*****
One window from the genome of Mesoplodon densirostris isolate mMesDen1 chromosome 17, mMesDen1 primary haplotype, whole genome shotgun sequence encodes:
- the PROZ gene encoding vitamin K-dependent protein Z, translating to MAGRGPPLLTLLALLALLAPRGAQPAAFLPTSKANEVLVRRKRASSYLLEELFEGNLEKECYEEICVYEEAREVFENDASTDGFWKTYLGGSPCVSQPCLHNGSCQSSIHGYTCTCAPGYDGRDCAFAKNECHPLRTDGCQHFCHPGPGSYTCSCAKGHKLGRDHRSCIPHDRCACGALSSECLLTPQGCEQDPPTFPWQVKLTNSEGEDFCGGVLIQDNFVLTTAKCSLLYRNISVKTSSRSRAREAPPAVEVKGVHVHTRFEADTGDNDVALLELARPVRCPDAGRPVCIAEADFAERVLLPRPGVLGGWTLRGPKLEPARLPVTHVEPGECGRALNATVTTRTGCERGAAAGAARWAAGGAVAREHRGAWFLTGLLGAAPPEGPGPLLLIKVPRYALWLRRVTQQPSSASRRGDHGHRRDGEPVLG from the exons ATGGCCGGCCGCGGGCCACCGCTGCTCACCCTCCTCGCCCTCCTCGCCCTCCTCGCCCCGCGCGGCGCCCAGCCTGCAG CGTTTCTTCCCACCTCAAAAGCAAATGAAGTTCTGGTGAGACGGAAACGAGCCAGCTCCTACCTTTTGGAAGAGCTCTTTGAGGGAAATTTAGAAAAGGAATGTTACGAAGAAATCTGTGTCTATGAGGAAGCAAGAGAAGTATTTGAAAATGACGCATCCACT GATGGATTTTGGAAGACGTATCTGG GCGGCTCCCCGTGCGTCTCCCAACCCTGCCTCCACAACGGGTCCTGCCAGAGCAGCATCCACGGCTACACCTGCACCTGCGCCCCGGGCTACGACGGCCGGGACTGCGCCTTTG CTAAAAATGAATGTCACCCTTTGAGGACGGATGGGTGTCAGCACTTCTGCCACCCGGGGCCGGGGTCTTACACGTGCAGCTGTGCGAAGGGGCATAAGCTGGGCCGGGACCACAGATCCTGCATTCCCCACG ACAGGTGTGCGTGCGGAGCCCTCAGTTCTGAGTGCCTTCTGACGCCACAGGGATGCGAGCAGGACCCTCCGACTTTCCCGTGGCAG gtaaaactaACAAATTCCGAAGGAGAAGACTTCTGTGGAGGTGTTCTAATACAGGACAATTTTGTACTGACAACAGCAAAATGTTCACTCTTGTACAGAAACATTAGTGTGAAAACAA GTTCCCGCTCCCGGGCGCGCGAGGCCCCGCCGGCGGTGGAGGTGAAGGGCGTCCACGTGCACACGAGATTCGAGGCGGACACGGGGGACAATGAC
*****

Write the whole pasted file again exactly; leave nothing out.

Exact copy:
One window from the genome of Mesoplodon densirostris isolate mMesDen1 chromosome 17, mMesDen1 primary haplotype, whole genome shotgun sequence encodes:
- the PROZ gene encoding vitamin K-dependent protein Z, translating to MAGRGPPLLTLLALLALLAPRGAQPAAFLPTSKANEVLVRRKRASSYLLEELFEGNLEKECYEEICVYEEAREVFENDASTDGFWKTYLGGSPCVSQPCLHNGSCQSSIHGYTCTCAPGYDGRDCAFAKNECHPLRTDGCQHFCHPGPGSYTCSCAKGHKLGRDHRSCIPHDRCACGALSSECLLTPQGCEQDPPTFPWQVKLTNSEGEDFCGGVLIQDNFVLTTAKCSLLYRNISVKTSSRSRAREAPPAVEVKGVHVHTRFEADTGDNDVALLELARPVRCPDAGRPVCIAEADFAERVLLPRPGVLGGWTLRGPKLEPARLPVTHVEPGECGRALNATVTTRTGCERGAAAGAARWAAGGAVAREHRGAWFLTGLLGAAPPEGPGPLLLIKVPRYALWLRRVTQQPSSASRRGDHGHRRDGEPVLG from the exons ATGGCCGGCCGCGGGCCACCGCTGCTCACCCTCCTCGCCCTCCTCGCCCTCCTCGCCCCGCGCGGCGCCCAGCCTGCAG CGTTTCTTCCCACCTCAAAAGCAAATGAAGTTCTGGTGAGACGGAAACGAGCCAGCTCCTACCTTTTGGAAGAGCTCTTTGAGGGAAATTTAGAAAAGGAATGTTACGAAGAAATCTGTGTCTATGAGGAAGCAAGAGAAGTATTTGAAAATGACGCATCCACT GATGGATTTTGGAAGACGTATCTGG GCGGCTCCCCGTGCGTCTCCCAACCCTGCCTCCACAACGGGTCCTGCCAGAGCAGCATCCACGGCTACACCTGCACCTGCGCCCCGGGCTACGACGGCCGGGACTGCGCCTTTG CTAAAAATGAATGTCACCCTTTGAGGACGGATGGGTGTCAGCACTTCTGCCACCCGGGGCCGGGGTCTTACACGTGCAGCTGTGCGAAGGGGCATAAGCTGGGCCGGGACCACAGATCCTGCATTCCCCACG ACAGGTGTGCGTGCGGAGCCCTCAGTTCTGAGTGCCTTCTGACGCCACAGGGATGCGAGCAGGACCCTCCGACTTTCCCGTGGCAG gtaaaactaACAAATTCCGAAGGAGAAGACTTCTGTGGAGGTGTTCTAATACAGGACAATTTTGTACTGACAACAGCAAAATGTTCACTCTTGTACAGAAACATTAGTGTGAAAACAA GTTCCCGCTCCCGGGCGCGCGAGGCCCCGCCGGCGGTGGAGGTGAAGGGCGTCCACGTGCACACGAGATTCGAGGCGGACACGGGGGACAATGAC